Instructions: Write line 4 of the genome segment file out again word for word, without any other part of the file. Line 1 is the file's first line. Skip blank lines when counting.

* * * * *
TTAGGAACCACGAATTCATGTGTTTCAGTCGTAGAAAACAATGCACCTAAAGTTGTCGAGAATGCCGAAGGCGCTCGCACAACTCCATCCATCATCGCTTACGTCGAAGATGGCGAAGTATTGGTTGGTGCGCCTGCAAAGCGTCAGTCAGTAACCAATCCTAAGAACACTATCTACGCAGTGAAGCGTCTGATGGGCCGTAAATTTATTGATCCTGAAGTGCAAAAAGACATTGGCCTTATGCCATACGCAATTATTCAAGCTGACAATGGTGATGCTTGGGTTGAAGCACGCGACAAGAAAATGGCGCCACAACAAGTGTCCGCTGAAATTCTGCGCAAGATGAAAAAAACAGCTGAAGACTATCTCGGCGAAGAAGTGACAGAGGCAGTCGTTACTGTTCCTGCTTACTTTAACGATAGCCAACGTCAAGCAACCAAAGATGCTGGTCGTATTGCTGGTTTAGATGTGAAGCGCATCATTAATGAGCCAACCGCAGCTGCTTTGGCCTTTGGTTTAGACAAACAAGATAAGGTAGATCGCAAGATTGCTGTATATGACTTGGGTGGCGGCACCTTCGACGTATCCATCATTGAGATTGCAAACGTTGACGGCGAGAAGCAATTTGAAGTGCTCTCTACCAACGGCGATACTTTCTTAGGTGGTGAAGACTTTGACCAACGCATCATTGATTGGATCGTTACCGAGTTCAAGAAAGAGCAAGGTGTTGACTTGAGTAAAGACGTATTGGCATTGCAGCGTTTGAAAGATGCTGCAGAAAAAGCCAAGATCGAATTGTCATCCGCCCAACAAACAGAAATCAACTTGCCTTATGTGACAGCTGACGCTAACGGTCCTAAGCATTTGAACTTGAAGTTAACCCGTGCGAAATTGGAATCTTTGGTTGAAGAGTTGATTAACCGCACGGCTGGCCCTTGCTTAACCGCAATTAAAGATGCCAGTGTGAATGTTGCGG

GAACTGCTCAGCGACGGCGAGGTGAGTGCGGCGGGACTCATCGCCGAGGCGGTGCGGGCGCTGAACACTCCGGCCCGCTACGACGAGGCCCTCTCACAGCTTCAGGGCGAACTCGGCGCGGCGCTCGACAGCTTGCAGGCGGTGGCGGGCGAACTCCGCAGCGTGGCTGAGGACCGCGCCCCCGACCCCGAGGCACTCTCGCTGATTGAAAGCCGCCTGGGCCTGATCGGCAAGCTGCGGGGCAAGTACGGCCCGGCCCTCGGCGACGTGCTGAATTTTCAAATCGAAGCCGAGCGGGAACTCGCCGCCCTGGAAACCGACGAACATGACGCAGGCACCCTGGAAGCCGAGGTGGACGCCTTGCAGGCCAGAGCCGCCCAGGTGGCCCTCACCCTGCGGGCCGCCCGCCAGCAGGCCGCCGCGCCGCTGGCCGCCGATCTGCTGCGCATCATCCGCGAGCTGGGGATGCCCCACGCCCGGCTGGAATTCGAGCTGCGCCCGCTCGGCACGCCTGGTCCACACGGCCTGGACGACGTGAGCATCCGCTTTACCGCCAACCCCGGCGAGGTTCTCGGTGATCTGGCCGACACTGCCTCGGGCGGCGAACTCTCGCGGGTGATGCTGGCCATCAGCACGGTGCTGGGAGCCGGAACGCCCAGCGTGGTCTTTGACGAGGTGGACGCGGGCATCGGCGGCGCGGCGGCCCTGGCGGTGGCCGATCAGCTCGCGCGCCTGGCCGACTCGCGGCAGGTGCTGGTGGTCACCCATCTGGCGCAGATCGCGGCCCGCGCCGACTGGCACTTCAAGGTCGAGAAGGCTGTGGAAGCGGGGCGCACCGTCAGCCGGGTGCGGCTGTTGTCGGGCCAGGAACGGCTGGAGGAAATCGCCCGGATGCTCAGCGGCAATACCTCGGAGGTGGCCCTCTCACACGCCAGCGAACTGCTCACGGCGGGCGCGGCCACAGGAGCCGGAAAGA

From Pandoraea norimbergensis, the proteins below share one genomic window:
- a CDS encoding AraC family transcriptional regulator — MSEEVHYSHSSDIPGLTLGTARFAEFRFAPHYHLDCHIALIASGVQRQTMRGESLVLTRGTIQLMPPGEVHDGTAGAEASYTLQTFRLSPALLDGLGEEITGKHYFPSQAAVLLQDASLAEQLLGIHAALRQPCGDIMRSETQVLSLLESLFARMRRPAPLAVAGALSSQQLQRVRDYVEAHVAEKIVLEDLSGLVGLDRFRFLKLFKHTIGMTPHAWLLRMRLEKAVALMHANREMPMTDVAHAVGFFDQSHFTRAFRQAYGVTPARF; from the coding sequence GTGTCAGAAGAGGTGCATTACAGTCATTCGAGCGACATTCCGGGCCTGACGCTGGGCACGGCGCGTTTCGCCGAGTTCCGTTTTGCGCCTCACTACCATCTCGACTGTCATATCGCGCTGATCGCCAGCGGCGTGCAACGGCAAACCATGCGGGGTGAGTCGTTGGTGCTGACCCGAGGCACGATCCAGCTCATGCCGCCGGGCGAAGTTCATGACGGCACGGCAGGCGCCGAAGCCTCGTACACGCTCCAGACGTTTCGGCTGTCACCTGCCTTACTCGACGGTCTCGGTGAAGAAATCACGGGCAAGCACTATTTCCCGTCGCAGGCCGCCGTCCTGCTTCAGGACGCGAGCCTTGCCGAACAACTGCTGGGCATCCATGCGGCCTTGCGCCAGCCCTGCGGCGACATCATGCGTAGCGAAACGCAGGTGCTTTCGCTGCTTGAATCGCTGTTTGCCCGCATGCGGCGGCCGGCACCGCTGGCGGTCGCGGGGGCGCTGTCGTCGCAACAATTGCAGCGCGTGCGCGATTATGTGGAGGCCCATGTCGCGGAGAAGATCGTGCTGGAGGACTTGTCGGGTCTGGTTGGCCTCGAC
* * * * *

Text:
- a CDS encoding AraC family transcriptional regulator — MSEEVHYSHSSDIPGLTLGTARFAEFRFAPHYHLDCHIALIASGVQRQTMRGESLVLTRGTIQLMPPGEVHDGTAGAEASYTLQTFRLSPALLDGLGEEITGKHYFPSQAAVLLQDASLAEQLLGIHAALRQPCGDIMRSETQVLSLLESLFARMRRPAPLAVAGALSSQQLQRVRDYVEAHVAEKIVLEDLSGLVGLDRFRFLKLFKHTIGMTPHAWLLRMRLEKAVALMHANREMPMTDVAHAVGFFDQSHFTRAFRQAYGVTPARF; from the coding sequence GTGTCAGAAGAGGTGCATTACAGTCATTCGAGCGACATTCCGGGCCTGACGCTGGGCACGGCGCGTTTCGCCGAGTTCCGTTTTGCGCCTCACTACCATCTCGACTGTCATATCGCGCTGATCGCCAGCGGCGTGCAACGGCAAACCATGCGGGGTGAGTCGTTGGTGCTGACCCGAGGCACGATCCAGCTCATGCCGCCGGGCGAAGTTCATGACGGCACGGCAGGCGCCGAAGCCTCGTACACGCTCCAGACGTTTCGGCTGTCACCTGCCTTACTCGACGGTCTCGGTGAAGAAATCACGGGCAAGCACTATTTCCCGTCGCAGGCCGCCGTCCTGCTTCAGGACGCGAGCCTTGCCGAACAACTGCTGGGCATCCATGCGGCCTTGCGCCAGCCCTGCGGCGACATCATGCGTAGCGAAACGCAGGTGCTTTCGCTGCTTGAATCGCTGTTTGCCCGCATGCGGCGGCCGGCACCGCTGGCGGTCGCGGGGGCGCTGTCGTCGCAACAATTGCAGCGCGTGCGCGATTATGTGGAGGCCCATGTCGCGGAGAAGATCGTGCTGGAGGACTTGTCGGGTCTGGTTGGCCTCGAC